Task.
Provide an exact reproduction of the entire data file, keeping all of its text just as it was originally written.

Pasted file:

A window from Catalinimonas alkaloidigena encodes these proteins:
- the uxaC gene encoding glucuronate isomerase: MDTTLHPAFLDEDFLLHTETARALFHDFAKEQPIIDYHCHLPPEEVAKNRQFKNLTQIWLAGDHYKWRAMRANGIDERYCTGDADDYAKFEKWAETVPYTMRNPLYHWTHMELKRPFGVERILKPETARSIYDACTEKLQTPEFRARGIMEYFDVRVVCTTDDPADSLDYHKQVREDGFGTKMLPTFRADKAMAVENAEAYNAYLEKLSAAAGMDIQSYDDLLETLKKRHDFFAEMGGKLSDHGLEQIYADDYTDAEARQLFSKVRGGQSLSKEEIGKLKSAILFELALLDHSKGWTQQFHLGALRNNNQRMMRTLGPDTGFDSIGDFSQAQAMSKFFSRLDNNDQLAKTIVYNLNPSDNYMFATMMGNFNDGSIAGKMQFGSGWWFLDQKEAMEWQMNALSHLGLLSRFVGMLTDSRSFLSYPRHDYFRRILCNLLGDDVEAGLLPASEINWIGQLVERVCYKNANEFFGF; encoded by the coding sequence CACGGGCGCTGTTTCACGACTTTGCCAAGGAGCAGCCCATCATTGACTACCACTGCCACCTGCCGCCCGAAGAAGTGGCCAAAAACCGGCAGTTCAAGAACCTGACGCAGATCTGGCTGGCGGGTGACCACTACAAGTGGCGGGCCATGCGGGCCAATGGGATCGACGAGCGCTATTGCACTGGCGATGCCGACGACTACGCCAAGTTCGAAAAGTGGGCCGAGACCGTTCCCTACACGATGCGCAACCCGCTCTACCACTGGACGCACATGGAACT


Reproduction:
A window from Catalinimonas alkaloidigena encodes these proteins:
- the uxaC gene encoding glucuronate isomerase: MDTTLHPAFLDEDFLLHTETARALFHDFAKEQPIIDYHCHLPPEEVAKNRQFKNLTQIWLAGDHYKWRAMRANGIDERYCTGDADDYAKFEKWAETVPYTMRNPLYHWTHMELKRPFGVERILKPETARSIYDACTEKLQTPEFRARGIMEYFDVRVVCTTDDPADSLDYHKQVREDGFGTKMLPTFRADKAMAVENAEAYNAYLEKLSAAAGMDIQSYDDLLETLKKRHDFFAEMGGKLSDHGLEQIYADDYTDAEARQLFSKVRGGQSLSKEEIGKLKSAILFELALLDHSKGWTQQFHLGALRNNNQRMMRTLGPDTGFDSIGDFSQAQAMSKFFSRLDNNDQLAKTIVYNLNPSDNYMFATMMGNFNDGSIAGKMQFGSGWWFLDQKEAMEWQMNALSHLGLLSRFVGMLTDSRSFLSYPRHDYFRRILCNLLGDDVEAGLLPASEINWIGQLVERVCYKNANEFFGF; encoded by the coding sequence CACGGGCGCTGTTTCACGACTTTGCCAAGGAGCAGCCCATCATTGACTACCACTGCCACCTGCCGCCCGAAGAAGTGGCCAAAAACCGGCAGTTCAAGAACCTGACGCAGATCTGGCTGGCGGGTGACCACTACAAGTGGCGGGCCATGCGGGCCAATGGGATCGACGAGCGCTATTGCACTGGCGATGCCGACGACTACGCCAAGTTCGAAAAGTGGGCCGAGACCGTTCCCTACACGATGCGCAACCCGCTCTACCACTGGACGCACATGGAACT